Natural Products Association Responds to Misinformed and Misleading Articles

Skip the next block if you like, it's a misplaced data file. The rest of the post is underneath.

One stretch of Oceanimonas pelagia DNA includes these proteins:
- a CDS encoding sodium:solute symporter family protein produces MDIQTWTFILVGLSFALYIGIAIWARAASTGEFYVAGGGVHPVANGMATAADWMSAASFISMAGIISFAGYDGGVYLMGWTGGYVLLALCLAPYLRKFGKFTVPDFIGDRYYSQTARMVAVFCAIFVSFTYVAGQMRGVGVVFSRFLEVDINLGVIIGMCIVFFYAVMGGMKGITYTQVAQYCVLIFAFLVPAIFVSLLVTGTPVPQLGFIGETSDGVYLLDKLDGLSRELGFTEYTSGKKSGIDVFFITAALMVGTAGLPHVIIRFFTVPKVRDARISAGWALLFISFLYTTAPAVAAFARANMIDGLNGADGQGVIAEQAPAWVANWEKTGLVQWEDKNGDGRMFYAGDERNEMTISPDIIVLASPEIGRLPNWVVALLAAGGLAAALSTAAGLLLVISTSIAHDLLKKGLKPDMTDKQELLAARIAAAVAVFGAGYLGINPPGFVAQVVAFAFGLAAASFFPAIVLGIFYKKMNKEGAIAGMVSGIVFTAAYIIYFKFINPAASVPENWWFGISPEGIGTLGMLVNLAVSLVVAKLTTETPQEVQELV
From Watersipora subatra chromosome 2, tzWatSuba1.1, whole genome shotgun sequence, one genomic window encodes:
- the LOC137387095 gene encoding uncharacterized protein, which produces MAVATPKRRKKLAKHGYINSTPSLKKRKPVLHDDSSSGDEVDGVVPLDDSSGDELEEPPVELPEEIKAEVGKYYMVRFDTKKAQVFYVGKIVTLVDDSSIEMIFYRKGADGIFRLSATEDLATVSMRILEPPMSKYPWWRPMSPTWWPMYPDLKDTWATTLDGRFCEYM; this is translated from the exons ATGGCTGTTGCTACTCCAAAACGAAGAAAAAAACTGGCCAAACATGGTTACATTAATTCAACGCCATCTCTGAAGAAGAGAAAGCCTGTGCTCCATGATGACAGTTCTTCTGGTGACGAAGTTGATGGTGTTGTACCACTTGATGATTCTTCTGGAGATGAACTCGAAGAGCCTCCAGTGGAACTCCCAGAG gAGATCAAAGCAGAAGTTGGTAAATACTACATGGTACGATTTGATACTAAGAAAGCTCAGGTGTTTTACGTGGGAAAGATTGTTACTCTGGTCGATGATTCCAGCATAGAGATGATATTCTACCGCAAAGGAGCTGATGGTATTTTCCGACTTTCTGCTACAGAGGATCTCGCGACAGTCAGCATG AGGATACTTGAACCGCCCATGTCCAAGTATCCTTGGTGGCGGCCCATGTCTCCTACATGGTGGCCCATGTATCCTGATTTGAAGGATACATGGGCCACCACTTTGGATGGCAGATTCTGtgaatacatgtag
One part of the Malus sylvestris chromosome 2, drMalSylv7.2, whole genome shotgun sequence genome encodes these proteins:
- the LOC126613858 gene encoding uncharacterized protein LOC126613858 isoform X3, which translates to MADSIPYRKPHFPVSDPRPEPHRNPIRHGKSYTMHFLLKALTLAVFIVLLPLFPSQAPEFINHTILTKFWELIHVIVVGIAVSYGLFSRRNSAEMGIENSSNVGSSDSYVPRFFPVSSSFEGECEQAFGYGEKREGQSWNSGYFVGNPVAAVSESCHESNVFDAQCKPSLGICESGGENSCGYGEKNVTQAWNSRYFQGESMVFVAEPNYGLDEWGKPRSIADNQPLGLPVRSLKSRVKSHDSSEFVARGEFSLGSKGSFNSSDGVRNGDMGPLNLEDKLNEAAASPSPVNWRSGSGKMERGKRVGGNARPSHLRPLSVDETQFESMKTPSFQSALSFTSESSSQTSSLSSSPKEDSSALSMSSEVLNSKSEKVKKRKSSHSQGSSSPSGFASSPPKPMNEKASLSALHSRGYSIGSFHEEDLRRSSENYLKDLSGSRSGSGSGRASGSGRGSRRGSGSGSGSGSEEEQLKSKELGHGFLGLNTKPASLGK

November 9, 2007 Natural Products Association Responds to Misinformed and Misleading Articles in New York Times, Reader’s Digest Association Counters Negative Conclusions and Substantiates Safe and Effective Use of Supplements Recent articles in both the Reader’s Digest and New York Times unfairly and inaccurately depicted dietary supplements as either unregulated or unsafe. The Natural Products Association contacted both publications to set the record straight. In an article titled “the Vitamin Hoax — 10 Not to Take,” the November issue of Reader’s Digest took aim at the use of supplements as part of living a healthy lifestyle. The Natural Products Association’s executive director and CEO, David Seckman, in a letter to Reader’s Digest corrected many of the errors and underlying assumptions in the article. “While the story was full of inaccuracies, the cover was especially troubling because it may lead people who are safely and beneficially taking vitamins to stop, actually putting their health at greater risk,” Seckman said. “Proper nutrition continues to be a huge health challenge for America, with one of every four Americans (over 75 million, including children), not getting the recommended daily allowance of nutrition in their daily diets. Likewise, only 23 percent of Americans get the recommended five servings of fruits and vegetables per day that they need. Sure, we all wish we could eat pyramid-perfect diets, but the reality is far different, and that’s where nutritional supplements play a very important role.” In challenging recent claims that antioxidant vitamins increase mortality, Seckman cited the fact that more than 160 million people in North America and Europe take antioxidants. “If a true mortality risk had become apparent in any of these clinical studies, those studies would have been halted,” Seckman said. “They were not. On the contrary, surveys show repeatedly that in general, people who use dietary supplements are healthier than those who don’t.” Additionally, Daniel Fabricant, Ph.D., vice president of scientific and regulatory affairs for the Natural Products Association, responded to a piece in the New York Times about the suspension of professional baseball player Mike Cameron that contained numerous inaccuracies about oversight and regulation in the natural products industry and fed into the misconception, fueled by athletes caught breaking the rules, that supplements are unregulated and contain banned substances. “For too long now, the dietary supplement industry has been the convenient scapegoat, No. 1 on the excuse list of a number of professional athletes who get caught taking banned substances, to the extent it is blatant,” said Fabricant. “Mr. Cameron’s confession is the latest, but follows a similar refrain: blame ‘tainted supplements’ in the abstract, but withhold the specific name of the product, manufacturer, label, or where the supplement was purchased. The bottom line here is that dietary supplements are regulated by the federal government and they are not permitted to contain banned substances, period.” Fabricant also had strong words regarding a Cornell University nutrition professor quoted in the article who claimed supplements were “unregulated” and contamination was common. “That is not only absurd, it is especially astonishing coming from an academic who should know better,” said Fabricant, and went on to cite specific examples. Editor’s Note: Since both letters are submitted to be published, the Natural Products Association cannot print them in their entirety pending notification by the publications. Updates will be posted on the NPA website when they are available to view and members will be notified. In the meantime, to get the facts about dietary supplements, including scientific citations and regulatory authority, go to